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Former firefighter says he can't wear a mask, wants governor to publicly address medical exemptions

Posted at 11:12 PM, Jul 17, 2020

COMMERCE CITY, Colo. — Some Coloradans have legitimate reasons for not wearing masks, and they worry they'll be labeled as selfish for something they have no control over.

Commerce City resident Brian Ginnow is one of them.

He says he inhaled toxic smoke while working as a firefighter in Las Cruces, New Mexico.

"I went to a dumpster fire and I breathed in a lung full of smoke that was heavy metal smoke," he said. "It was motorcycle parts that were burning."

The former firefighter, who said he has been diagnosed with autism, added that the smoke damaged his central nervous system and he now has a condition called dysautonomia, which causes heat intolerance.

"As you can see, I'm wearing an ice vest," he said, while unzipping and opening up an outer vest. "Even on 70 degree days, I have to wear the ice vest."

Ginnow told Denver7 that wearing a mask would make him pass out.

"Everytime I exhale, it would heat up that fabric, and every time I inhale, it would pull all that heat right back into my body," he said. "As much as I struggle without the mask, I would almost guarantee I'd be making a trip to the hospital by ambulance every time I went shopping, if I tried to wear one."

Mask maker

A seamstress in Lakewood, who sells homemade masks from her driveway, told Denver7 there are different types of masks, and that some are easier to wear than others.

"You can wear a single layer mask that allows you to breath," the seamstress said, "but...if you cough or something, it cuts down on the risk to other people."

The mask maker, who asked that we just use her first name, Mary, said she doesn't know Mr. Ginnow's circumstances, but does know there are some people who may claim medical exemptions simply because they don't want to wear a mask.

She said in some cases, it has to do with "rebellion." She recalled being rebellious herself at one point in life.

"When they made it a law to get seat belts, and I made every excuse not to wear it," she said, adding that seat belts are to protect the wearer, but masks are to protect other people.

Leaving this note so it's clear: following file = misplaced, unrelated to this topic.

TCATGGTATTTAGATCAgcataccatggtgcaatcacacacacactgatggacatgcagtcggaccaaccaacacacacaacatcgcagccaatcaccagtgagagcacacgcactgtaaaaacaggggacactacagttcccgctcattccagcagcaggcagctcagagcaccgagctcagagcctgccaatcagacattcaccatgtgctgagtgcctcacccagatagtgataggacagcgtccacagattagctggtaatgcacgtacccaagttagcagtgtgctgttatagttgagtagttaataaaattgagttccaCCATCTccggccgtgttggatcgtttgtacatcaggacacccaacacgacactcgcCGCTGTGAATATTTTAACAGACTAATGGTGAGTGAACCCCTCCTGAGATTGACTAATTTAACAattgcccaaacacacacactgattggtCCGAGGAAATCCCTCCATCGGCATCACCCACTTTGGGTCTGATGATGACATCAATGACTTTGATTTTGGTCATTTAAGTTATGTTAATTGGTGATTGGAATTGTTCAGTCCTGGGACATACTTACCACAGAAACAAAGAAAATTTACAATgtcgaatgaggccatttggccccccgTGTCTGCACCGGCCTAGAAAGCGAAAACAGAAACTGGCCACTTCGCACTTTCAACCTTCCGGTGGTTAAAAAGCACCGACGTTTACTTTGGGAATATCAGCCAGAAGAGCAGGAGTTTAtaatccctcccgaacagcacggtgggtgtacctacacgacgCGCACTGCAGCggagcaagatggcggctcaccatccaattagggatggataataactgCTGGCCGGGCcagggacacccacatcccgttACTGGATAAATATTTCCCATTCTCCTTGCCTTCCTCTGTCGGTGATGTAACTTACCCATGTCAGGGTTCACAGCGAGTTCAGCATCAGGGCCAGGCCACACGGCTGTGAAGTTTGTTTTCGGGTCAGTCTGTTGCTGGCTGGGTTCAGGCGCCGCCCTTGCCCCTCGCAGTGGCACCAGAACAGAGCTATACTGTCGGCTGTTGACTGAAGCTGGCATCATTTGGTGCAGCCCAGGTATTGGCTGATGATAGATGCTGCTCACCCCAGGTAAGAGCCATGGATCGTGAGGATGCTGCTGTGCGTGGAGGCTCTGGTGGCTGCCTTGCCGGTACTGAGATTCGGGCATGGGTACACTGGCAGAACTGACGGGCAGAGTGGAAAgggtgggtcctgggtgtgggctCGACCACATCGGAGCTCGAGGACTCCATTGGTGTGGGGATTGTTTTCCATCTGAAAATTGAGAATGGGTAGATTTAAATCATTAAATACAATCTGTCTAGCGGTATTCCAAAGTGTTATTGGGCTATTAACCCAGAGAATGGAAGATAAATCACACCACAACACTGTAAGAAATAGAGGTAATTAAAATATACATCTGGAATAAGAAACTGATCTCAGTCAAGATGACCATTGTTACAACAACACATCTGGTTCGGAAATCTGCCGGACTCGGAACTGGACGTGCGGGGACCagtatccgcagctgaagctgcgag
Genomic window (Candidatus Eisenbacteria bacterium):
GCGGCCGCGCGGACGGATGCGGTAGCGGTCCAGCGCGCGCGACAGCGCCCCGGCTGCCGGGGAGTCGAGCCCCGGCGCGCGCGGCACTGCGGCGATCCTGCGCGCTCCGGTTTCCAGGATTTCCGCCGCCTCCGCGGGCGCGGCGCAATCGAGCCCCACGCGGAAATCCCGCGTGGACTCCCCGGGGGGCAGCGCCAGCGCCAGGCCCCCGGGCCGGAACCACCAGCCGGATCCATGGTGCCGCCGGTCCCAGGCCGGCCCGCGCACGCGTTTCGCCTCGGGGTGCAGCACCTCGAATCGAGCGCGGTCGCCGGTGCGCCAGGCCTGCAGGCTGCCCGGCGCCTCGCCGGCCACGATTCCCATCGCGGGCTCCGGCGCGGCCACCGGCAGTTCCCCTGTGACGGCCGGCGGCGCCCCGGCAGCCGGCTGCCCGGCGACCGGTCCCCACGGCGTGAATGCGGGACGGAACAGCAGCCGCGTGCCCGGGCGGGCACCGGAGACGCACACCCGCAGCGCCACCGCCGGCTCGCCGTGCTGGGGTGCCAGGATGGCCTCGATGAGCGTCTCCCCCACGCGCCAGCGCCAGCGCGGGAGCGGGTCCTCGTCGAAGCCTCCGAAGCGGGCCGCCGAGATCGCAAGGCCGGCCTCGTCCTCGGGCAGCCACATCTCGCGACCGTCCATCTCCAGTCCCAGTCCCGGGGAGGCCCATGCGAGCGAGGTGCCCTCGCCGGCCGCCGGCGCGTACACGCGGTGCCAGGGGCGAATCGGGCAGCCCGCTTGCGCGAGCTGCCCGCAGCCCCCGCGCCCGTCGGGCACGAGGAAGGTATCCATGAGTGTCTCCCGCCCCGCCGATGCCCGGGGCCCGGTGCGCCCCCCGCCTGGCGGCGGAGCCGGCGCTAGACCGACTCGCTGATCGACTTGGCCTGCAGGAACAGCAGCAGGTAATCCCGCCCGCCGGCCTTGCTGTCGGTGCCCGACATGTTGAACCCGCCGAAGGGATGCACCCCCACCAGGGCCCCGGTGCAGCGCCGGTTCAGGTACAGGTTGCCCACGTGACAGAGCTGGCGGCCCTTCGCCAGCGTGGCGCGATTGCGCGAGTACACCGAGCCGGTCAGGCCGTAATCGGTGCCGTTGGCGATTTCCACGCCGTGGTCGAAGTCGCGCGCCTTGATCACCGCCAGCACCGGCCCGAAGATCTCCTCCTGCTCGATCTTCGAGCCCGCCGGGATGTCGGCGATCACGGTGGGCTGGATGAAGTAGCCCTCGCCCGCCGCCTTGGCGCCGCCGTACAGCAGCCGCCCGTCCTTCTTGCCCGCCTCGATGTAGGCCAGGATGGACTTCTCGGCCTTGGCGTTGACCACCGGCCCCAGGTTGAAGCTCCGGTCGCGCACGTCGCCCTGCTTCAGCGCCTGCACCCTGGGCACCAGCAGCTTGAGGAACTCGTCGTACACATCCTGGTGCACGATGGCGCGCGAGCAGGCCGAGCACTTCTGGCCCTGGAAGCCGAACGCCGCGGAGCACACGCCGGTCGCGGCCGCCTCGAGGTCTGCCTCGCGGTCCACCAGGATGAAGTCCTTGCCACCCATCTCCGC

"So to me it's very selfish if you don't wear a mask," she said.

"Abuse very frustrating"

Ginnow said it's "very frustrating" that some people abuse the medical exemption. He said he's grateful for people who are able to wear masks, and do.

The former firefighter told Denver7 there are some people who stare at him while shopping, because he's not wearing a mask.

He said heat intolerance is real, and so is mask shaming.

"I'm genuinely fearful that I'm going to get physically attacked," he said.

Ginnow choked up while recounting a recent trip to Walmart at 136th & I-25.

"They made the announcement that masks were required," he said. "Unlike most places, they acknowledged that there were medical exceptions and I was so grateful, and I'm so emotional."

Viewer feedback

Many viewers have weighed in, in support of, or in opposition to, the mask issue.

One wrote: "Telling us where we can go, how to behave. I hope we don't get used to living in a concentration camp."

Another wrote: "Bravo to our governor! It’s disheartening that wearing masks has to be mandated. People should simply just want to do the right thing and to do all we can for the sake of our health."

Counselor's letter

Ginnow said he carries a letter from his autism counselor asking that he be excused from wearing a mask.

"It's sad that I have to feel like I have to carry my medical records with me in order to defend myself," he said, adding he'd like the governor to publicly mention there are medical exceptions to his order.

Exemptions

According to the governor's order, those exemptions include:

-- Individuals ten (10) years old and younger; or
--Individuals who cannot medically tolerate a face covering.
-- Hearing-impaired or otherwise disabled or who are communicating with someone who is hearing impaired or otherwise disabled and where the ability to see the mouth is essential to communication.
-- Seated at a food service establishment.
-- Exercising alone or with others from the individual’s household, and a face covering would interfere with the activity.
-- Receiving a personal service where the temporary removal of the face-covering is necessary to perform the service.
-- Entering a business or receiving services and are asked to temporarily remove a face covering for identification purposes.
-- Are actively engaged in a public safety role such as law enforcement, firefighters, or emergency medical personnel.
-- Officiating at a religious service.
-- Giving a speech for broadcast or an audience.